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Riverside County goes all in on fixing its homeless problem

The county has released a 76-page plan that spells out how it will approach reducing its homeless population during next five years. Two years in the making, county officials are starting to put the plan in place.


Riverside County has adopted a comprehensive five-year report designed to reduce its homeless population.

Posted last month on the county’s website, the 76-page Homeless Action Plan took two years to research and write, and probably would have been released one year ago if not for the pandemic, said Greg Rodriguez, governmental affairs and public policy advisor for Fourth District Supervisor V. Manuel Perez.

The plans main goals are:

  • A 75 percent reduction in the number of first-time homeless people;
  • A 75 percent reduction in repeat homelessness;
  • Increase the number of people placed in housing when they leave a homeless service;
  • Reduce the number of rent-burdened, low-income households;
  • Quadruple the number of households receiving homeless prevention services;
  • Increase employment and incomes among the county’s homeless population;
  • Increase by 25 percent the percentage of clients still in permanent housing at 6,12-, and 24-months following assistance
  • Cut the number of evictions in Riverside County.

Like most government entities, Riverside County will follow the “housing first” approach to solving its homeless problem. That means anyone identified as homeless is found a temporary place to live first before their other problems – substance abuse, lack of employment, physical or mental ailments – are addressed.

Two years ago, to help reach those goals, the county created the Department of Housing and Workforce Solutions. Since its formation, that agency has found housing for hundreds of residents and has increased the number of affordable housing units built in the county, according to the report.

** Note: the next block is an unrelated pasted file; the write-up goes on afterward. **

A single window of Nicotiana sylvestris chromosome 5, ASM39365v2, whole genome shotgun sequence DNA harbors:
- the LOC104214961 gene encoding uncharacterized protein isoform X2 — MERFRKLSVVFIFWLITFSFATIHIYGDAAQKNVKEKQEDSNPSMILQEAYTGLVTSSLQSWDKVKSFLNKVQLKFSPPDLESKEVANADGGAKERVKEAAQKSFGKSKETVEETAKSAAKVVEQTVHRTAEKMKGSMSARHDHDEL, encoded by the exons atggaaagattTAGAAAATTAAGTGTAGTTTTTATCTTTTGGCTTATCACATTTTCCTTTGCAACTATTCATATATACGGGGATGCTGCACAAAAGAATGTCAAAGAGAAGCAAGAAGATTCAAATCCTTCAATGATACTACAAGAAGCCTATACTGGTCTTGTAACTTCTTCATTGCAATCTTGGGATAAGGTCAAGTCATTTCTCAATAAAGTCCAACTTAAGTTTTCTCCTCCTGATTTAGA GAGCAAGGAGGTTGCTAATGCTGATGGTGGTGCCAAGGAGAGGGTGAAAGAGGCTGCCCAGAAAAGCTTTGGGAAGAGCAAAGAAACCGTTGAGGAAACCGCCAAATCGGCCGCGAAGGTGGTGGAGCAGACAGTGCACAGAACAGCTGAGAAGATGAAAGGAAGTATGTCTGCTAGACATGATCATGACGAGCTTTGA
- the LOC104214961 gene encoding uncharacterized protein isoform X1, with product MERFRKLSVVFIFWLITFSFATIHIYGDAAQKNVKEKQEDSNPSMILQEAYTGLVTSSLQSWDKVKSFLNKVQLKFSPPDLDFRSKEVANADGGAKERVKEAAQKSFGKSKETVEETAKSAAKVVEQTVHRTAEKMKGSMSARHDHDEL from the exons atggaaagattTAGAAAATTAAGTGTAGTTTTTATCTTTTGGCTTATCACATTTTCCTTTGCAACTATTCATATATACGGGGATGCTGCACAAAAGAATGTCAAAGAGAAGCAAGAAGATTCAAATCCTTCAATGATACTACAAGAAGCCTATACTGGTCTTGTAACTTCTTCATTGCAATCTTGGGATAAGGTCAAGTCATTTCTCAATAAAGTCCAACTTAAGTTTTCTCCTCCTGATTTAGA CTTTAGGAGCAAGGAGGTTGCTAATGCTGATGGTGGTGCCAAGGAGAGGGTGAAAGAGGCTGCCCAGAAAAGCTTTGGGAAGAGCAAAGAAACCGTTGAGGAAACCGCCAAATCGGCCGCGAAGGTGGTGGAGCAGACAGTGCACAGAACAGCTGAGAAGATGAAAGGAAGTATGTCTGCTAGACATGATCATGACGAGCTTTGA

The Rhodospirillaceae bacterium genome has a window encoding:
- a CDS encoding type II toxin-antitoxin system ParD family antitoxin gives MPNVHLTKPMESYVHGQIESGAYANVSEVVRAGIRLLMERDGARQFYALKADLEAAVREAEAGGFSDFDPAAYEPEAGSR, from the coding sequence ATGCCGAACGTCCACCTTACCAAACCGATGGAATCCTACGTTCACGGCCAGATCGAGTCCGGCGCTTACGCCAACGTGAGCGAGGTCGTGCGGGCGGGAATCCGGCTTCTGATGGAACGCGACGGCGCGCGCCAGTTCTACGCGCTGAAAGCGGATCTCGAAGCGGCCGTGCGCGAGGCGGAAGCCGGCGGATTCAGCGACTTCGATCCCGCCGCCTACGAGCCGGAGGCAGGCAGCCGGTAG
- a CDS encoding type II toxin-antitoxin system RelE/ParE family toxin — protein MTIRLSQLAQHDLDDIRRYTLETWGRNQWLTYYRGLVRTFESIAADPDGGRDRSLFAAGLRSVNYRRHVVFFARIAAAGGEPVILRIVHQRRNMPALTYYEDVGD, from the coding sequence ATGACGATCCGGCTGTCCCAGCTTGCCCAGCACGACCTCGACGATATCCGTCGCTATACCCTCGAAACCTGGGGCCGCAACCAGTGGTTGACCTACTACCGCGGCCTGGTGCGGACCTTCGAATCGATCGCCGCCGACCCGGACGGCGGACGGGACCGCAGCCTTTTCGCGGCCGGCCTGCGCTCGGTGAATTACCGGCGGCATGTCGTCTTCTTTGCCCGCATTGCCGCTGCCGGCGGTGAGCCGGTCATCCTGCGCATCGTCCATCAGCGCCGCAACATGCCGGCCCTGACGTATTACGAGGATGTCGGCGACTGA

“It’s important that we get a handle on our homeless problem,” said Rodriguez, who also serves as the department’s deputy director of government affairs and community engagement. “I don’t know that we can get rid of it entirely, but we can put a dent into it.”

Two thousand eight hundred and eighty four individuals were homeless in Riverside County in 2020 according to that year’s Point-In-Time Count, the most recent numbers available.

That was a three percent increase from 2019 and a 16.8 percent increase compared with 2015, according to the Homeless Action Plan.

About 75 percent of the people counted were living in cars, outdoors or other places not meant for human habitation. The county experienced a 20 percent increase in chronic homelessness between 2019 and 2020, the action plan states.

Chronic homelessness is defined as anyone who has been without a suitable place to live for at least one year while struggling with a serious disability, including mental illness, drug or alcohol problems or a physical disability.

Point-In-Time is held annually across the United States by the U.S. Department of Housing and Urban Development to determine the country’s homeless population. Last year’s count was suspended because of the pandemic.